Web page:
Most inexpensive print dictionaries are abridged, too.  And though I don’t think they say so on the site, some m-w.com definitions are even more abridged than the print version.  Most of the time people looking to get the gist of a word don’t need the full, unabridged definition and etymology of a word. However, anyone looking to prove that a word does or does not mean something absolutely, or to say “You’re making up definitions, X word doesn’t mean that!”, cannot turn to the abridged definition to prove their point.

Beyond that, not all dictionaries are created equal.  Merriam-Webster is a good dictionary, yes.  But comparable to the Oxford English Dictionary (OED)?  Not quite. Will you find a more thorough definition of racism in the OED than M-W unabridged?  Probably.  (I can’t say for sure as I do not own an OED.)  It certainly won’t be less complex.  These are not the only two dictionaries of the English language around, either.  And while they certainly will have many of the same definitions, there is a reason why there are more than two.

And then we come to words whose many facets are beyond the scope of a dictionary definition.  This is what encyclopedias are for, in part.  If you’re looking for a deep understanding of a word or a concept, the dictionary isn’t going to provide it.  That’s not a dictionary’s job.

In his essay “Defining Racism“, Daniel Hindes points out that “dictionary definitions are all short and unambiguous (traits desirable in a dictionary),” and take a lot of key things for granted (due to shortness).  For the definition of Racism, this includes the existence of Race.  Hindes then brings up the functional/sociological definition of race, something that requires a lot more words than you’ll find in most dictionaries.  The functional definition is a lot deeper and more involved — not a surprise — and is the result of people’s actual experience with racism and many, many discussions about the issue, amongst other things.  Sociology is complex.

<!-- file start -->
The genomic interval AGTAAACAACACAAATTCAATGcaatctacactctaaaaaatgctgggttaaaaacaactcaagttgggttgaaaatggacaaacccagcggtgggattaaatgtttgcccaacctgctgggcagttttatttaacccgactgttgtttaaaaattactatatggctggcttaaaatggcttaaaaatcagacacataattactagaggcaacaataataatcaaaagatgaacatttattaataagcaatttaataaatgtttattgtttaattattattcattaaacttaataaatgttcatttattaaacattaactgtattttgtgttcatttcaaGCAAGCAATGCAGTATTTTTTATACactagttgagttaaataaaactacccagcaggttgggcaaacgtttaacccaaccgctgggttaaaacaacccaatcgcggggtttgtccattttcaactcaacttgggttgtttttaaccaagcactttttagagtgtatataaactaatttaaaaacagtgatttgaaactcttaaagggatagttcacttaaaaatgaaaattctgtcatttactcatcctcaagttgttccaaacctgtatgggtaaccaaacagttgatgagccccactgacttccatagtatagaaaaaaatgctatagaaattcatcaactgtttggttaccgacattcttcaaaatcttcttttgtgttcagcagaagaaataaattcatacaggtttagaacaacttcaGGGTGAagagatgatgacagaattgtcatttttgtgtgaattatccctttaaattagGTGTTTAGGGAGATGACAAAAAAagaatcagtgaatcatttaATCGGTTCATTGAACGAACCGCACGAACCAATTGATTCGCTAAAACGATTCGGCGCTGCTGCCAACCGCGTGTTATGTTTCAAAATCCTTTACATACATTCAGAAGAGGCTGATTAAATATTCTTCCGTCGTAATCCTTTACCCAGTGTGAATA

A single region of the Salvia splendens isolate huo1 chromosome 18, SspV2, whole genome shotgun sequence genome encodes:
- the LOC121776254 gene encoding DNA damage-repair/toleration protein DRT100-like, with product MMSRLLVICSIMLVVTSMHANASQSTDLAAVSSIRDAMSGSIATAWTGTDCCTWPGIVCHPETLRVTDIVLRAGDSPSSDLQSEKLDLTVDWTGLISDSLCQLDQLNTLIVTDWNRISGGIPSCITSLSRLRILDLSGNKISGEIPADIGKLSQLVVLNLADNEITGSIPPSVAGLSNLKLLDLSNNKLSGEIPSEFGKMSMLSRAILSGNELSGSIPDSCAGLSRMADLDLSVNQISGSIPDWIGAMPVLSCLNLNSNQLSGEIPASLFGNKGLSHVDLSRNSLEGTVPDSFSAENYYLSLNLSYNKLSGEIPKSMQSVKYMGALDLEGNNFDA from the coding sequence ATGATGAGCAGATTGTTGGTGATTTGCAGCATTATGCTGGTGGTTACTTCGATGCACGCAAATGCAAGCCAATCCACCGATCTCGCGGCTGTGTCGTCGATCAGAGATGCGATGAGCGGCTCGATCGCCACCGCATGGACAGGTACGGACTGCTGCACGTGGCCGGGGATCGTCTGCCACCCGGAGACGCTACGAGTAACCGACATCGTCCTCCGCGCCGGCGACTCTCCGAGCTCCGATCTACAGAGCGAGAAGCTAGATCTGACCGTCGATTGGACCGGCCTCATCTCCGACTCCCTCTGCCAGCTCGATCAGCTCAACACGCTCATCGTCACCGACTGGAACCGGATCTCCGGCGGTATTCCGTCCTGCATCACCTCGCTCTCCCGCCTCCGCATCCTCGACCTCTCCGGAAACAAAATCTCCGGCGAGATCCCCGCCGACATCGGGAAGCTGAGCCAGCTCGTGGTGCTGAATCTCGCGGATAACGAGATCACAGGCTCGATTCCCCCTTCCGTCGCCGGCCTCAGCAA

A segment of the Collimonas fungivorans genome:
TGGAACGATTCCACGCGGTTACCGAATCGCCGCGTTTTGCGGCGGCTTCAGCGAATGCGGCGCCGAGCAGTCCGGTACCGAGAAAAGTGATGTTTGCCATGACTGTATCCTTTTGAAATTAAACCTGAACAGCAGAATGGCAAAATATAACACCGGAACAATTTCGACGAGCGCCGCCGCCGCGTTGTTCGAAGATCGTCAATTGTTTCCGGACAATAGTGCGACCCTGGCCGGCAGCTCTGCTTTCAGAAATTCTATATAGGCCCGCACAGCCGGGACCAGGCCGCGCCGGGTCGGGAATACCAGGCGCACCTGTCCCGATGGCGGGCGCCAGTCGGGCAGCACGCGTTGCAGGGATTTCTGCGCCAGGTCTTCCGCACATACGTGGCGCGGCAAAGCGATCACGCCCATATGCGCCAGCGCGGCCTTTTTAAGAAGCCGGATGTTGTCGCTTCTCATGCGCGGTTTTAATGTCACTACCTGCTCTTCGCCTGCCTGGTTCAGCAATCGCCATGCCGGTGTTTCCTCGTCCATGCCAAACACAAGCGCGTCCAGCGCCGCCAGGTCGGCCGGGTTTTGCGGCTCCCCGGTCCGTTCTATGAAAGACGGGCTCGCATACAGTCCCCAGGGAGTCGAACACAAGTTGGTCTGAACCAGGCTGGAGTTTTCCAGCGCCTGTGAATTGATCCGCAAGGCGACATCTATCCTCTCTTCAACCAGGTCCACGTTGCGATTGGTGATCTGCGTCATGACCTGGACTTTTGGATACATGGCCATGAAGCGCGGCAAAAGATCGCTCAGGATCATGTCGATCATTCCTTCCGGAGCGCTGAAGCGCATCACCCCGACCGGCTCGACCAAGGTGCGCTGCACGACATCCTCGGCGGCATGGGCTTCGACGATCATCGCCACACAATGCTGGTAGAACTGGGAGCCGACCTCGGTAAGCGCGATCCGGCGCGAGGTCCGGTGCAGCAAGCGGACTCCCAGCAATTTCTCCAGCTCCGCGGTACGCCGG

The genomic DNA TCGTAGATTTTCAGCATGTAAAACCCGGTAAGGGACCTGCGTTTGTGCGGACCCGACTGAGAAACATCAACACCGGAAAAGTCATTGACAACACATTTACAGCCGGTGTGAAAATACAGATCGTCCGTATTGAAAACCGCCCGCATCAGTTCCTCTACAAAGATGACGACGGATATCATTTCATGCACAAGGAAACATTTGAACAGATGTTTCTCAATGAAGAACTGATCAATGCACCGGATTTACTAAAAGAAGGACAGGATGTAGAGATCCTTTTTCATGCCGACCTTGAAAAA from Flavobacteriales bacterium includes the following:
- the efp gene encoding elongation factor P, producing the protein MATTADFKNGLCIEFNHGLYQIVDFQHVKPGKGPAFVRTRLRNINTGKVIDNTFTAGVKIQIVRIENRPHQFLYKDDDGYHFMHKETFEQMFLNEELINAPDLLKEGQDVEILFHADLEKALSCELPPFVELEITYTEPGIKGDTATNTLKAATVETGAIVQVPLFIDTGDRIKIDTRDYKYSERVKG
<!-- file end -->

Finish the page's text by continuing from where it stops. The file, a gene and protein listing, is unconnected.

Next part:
One final point to consider:  I’m sure that the people involved in editing and updating various dictionaries strive to be impartial and unbiased.  After all, it’s just about the words and what they mean, right?  There’s no way that could be biased or skewed in some way.

Untrue.

Though I don’t ascribe some vast conspiracy by “The Man” to “Keep us down” or anything like that, I am well aware that if you’re a member of a majority or privileged group, the fact that racism is not just about how one person feels about another might not occur to you.  If it doesn’t occur to you, then having that as a definition wouldn’t strike you as odd or incomplete or even wrong.  The thing to remember is that not all definitions are absolute or true to the core.  The English language is mutable, changeable, evolving.  Don’t believe me?  Then go throw a faggot on the fire and rape your neighbor’s lawn gnome.  The former will not require having to interact with a gay person and the latter has nothing to do with sexual assault.  Look them up.

Bottom line: whipping out a dictionary definition during a discussion of complex issues is ill-advised at best.  I would even go so far as to say it’s dumb.  It doesn’t put you over on anyone else and it doesn’t win the debate.  It usually shows that you don’t have any kind of true understanding of the concepts under discussion and usually leads to people either working to educate you or dismissing you outright.

There’s a fine line between trying to understand a foreign concept or different point of view and just being an ignorant ass.  Avoid the latter by leaving the dictionary alone.


Update: Here’s video of an amazing talk lexicographer Erin McKean (who is an editor of the OED) gave at the TED conference.  Really amazing stuff on language, dictionaries, and the English language.

Ignorant Parents In Danger Of Raising Ignorant Children